Government and Data Quality Scope. Appropriate processing, storage, and insurance.

According to this model, the first step will be in charge of the legal department of the company, through an Impact Assessment on the Protection of Personal Data (EIPD/PIA). This exercise consists, according to the Spanish Agency for Data Protection, of an analysis of the risks that a given information, product, or service system may entail with respect to the fundamental right to protect the information of those affected, as well as to the management of said risks through adopting necessary measures to eliminate or mitigate them.

Different experts point out the importance of carrying out this exercise in the initial stages of the design of a new information system, like this, they will be able to identify possible risks and correct them in advance, something that accompanies a clear cost saving. Likewise, an EIPD/PIA becomes the basis on which a relationship of trust and transparency with customers is built.

Secondly, from the Digital scope, it is necessary to work with and offer audiences that interact with the company through the different channels available to them – social media, web, mobile, voice… – a friendly and accessible User Experience (UX), that facilitates data collection, acceptance, and management of consents, as much as possible.

BE TRANSPARENT MY FRIEND… BE TRANSPARENT

Transparency has become a key factor for brand reputation. If a user does not see clearly the terms and conditions that the organization proposes when requesting data, surely, he or she will not accept them, which will be a lost business opportunity. In this sense, the implementation of a portal for the exercise of rights in terms of treatment and use of data is a good option to promote this transparency. Providing users, customers and/or citizens with control over their personal data will make a brand more reliable.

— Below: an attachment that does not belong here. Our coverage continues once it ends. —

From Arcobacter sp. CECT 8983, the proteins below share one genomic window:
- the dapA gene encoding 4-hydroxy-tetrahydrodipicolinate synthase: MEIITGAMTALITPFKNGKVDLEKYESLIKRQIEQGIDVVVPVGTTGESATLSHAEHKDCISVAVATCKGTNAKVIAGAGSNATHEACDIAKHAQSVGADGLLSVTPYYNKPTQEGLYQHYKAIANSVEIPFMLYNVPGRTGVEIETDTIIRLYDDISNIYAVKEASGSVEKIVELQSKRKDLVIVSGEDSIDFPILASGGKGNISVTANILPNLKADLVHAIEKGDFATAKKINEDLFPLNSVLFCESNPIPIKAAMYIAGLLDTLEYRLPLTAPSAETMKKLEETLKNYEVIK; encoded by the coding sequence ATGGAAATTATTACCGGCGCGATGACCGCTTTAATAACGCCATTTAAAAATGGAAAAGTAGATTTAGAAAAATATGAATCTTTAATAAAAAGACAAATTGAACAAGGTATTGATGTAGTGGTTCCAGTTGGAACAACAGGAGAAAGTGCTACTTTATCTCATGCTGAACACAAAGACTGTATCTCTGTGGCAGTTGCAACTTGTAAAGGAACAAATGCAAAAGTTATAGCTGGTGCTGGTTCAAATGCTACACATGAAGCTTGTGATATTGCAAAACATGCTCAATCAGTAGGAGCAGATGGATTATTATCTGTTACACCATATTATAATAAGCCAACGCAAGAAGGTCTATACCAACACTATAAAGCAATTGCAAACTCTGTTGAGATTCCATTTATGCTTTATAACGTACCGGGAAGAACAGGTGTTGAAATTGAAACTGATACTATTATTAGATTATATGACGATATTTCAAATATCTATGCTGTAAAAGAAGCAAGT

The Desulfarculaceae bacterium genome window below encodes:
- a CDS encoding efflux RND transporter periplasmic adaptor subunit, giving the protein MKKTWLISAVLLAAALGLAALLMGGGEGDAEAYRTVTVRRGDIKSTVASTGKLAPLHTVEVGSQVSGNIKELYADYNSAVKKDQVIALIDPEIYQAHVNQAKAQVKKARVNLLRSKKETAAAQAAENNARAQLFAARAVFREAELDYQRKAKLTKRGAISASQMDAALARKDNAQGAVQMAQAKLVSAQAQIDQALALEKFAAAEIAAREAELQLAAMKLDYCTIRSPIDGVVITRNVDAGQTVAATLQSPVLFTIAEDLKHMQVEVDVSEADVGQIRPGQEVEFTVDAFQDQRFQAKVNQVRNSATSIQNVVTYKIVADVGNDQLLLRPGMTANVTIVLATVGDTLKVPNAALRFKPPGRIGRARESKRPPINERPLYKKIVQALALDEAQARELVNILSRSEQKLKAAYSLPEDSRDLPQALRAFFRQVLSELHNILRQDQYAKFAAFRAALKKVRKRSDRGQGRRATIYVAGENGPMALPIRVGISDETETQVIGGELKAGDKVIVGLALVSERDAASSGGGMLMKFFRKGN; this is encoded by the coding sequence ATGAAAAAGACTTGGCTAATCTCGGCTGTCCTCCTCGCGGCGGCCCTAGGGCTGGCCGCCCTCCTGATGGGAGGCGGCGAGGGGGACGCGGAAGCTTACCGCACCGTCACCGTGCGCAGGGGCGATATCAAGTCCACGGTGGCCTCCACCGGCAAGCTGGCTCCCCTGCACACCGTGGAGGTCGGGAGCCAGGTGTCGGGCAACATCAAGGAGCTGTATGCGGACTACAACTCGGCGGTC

The next step is marked by security, this step involves everyone from the developers of the applications to the last employee of the company. If a programmer uses an unsecure code in the development of an application, it is possible that cybercriminals will have an easier time entering the systems of the company through software vulnerabilities. On the other extreme, if an employee is not aware of the importance of maintaining basic security practices in his or her daily activities, they will surely be opening an access door to corporate networks and thus compromising the data they contain.

Finally, data is the heart of current organizations, but data comes in multiple formats and from multiple sources. Also, the amount of data that is generated every minute grows exponentially. It is necessary to treat them, store them, and guarantee their correct safety. The quality of data is another key factor in compliance with the GDPR.

OBLIGATIONS AND OPPORTUNITIES